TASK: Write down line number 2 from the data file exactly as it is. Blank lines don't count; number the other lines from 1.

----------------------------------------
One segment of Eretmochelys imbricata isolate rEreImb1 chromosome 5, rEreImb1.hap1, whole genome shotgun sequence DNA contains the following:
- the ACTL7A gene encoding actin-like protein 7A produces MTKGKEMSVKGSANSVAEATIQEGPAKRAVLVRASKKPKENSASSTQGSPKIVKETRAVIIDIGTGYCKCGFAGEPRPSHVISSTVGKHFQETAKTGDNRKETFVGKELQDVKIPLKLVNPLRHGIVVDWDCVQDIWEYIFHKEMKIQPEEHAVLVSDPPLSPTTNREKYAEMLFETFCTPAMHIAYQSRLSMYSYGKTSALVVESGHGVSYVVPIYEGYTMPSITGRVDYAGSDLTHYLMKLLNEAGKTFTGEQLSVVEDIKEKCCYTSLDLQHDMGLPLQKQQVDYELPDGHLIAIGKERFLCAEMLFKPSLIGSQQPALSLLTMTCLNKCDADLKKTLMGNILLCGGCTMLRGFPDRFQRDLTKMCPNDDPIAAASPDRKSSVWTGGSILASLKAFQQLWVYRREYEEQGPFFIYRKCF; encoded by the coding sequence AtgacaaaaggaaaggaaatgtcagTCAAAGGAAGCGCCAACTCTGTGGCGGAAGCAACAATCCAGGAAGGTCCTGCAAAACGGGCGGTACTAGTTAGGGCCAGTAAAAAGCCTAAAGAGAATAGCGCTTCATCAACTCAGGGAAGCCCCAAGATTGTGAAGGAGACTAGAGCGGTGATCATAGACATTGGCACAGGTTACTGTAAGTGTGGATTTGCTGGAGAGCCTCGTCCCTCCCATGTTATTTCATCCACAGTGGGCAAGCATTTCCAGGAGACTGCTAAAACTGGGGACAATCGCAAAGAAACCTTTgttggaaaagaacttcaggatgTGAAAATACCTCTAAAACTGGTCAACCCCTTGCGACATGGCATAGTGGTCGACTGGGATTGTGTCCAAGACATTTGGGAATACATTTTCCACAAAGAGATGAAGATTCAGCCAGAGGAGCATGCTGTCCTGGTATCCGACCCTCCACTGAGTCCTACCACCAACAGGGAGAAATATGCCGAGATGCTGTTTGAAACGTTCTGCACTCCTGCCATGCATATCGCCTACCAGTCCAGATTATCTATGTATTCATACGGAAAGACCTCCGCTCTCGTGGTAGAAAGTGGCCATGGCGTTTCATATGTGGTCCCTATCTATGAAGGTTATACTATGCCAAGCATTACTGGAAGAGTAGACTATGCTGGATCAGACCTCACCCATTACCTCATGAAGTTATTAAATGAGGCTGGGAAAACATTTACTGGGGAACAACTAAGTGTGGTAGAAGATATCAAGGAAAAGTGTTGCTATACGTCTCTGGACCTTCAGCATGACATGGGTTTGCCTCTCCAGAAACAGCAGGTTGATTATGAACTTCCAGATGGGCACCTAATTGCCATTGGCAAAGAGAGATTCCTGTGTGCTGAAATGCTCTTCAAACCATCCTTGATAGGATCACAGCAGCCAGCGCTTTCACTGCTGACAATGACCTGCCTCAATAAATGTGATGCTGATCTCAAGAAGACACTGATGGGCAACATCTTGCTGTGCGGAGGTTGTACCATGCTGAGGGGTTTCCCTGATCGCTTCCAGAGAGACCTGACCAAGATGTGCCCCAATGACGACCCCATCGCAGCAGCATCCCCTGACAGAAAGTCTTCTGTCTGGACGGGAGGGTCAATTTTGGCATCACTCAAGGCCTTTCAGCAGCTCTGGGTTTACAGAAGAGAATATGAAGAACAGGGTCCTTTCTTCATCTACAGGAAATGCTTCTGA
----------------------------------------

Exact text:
- the ACTL7A gene encoding actin-like protein 7A produces MTKGKEMSVKGSANSVAEATIQEGPAKRAVLVRASKKPKENSASSTQGSPKIVKETRAVIIDIGTGYCKCGFAGEPRPSHVISSTVGKHFQETAKTGDNRKETFVGKELQDVKIPLKLVNPLRHGIVVDWDCVQDIWEYIFHKEMKIQPEEHAVLVSDPPLSPTTNREKYAEMLFETFCTPAMHIAYQSRLSMYSYGKTSALVVESGHGVSYVVPIYEGYTMPSITGRVDYAGSDLTHYLMKLLNEAGKTFTGEQLSVVEDIKEKCCYTSLDLQHDMGLPLQKQQVDYELPDGHLIAIGKERFLCAEMLFKPSLIGSQQPALSLLTMTCLNKCDADLKKTLMGNILLCGGCTMLRGFPDRFQRDLTKMCPNDDPIAAASPDRKSSVWTGGSILASLKAFQQLWVYRREYEEQGPFFIYRKCF; encoded by the coding sequence AtgacaaaaggaaaggaaatgtcagTCAAAGGAAGCGCCAACTCTGTGGCGGAAGCAACAATCCAGGAAGGTCCTGCAAAACGGGCGGTACTAGTTAGGGCCAGTAAAAAGCCTAAAGAGAATAGCGCTTCATCAACTCAGGGAAGCCCCAAGATTGTGAAGGAGACTAGAGCGGTGATCATAGACATTGGCACAGGTTACTGTAAGTGTGGATTTGCTGGAGAGCCTCGTCCCTCCCATGTTATTTCATCCACAGTGGGCAAGCATTTCCAGGAGACTGCTAAAACTGGGGACAATCGCAAAGAAACCTTTgttggaaaagaacttcaggatgTGAAAATACCTCTAAAACTGGTCAACCCCTTGCGACATGGCATAGTGGTCGACTGGGATTGTGTCCAAGACATTTGGGAATACATTTTCCACAAAGAGATGAAGATTCAGCCAGAGGAGCATGCTGTCCTGGTATCCGACCCTCCACTGAGTCCTACCACCAACAGGGAGAAATATGCCGAGATGCTGTTTGAAACGTTCTGCACTCCTGCCATGCATATCGCCTACCAGTCCAGATTATCTATGTATTCATACGGAAAGACCTCCGCTCTCGTGGTAGAAAGTGGCCATGGCGTTTCATATGTGGTCCCTATCTATGAAGGTTATACTATGCCAAGCATTACTGGAAGAGTAGACTATGCTGGATCAGACCTCACCCATTACCTCATGAAGTTATTAAATGAGGCTGGGAAAACATTTACTGGGGAACAACTAAGTGTGGTAGAAGATATCAAGGAAAAGTGTTGCTATACGTCTCTGGACCTTCAGCATGACATGGGTTTGCCTCTCCAGAAACAGCAGGTTGATTATGAACTTCCAGATGGGCACCTAATTGCCATTGGCAAAGAGAGATTCCTGTGTGCTGAAATGCTCTTCAAACCATCCTTGATAGGATCACAGCAGCCAGCGCTTTCACTGCTGACAATGACCTGCCTCAATAAATGTGATGCTGATCTCAAGAAGACACTGATGGGCAACATCTTGCTGTGCGGAGGTTGTACCATGCTGAGGGGTTTCCCTGATCGCTTCCAGAGAGACCTGACCAAGATGTGCCCCAATGACGACCCCATCGCAGCAGCATCCCCTGACAGAAAGTCTTCTGTCTGGACGGGAGGGTCAATTTTGGCATCACTCAAGGCCTTTCAGCAGCTCTGGGTTTACAGAAGAGAATATGAAGAACAGGGTCCTTTCTTCATCTACAGGAAATGCTTCTGA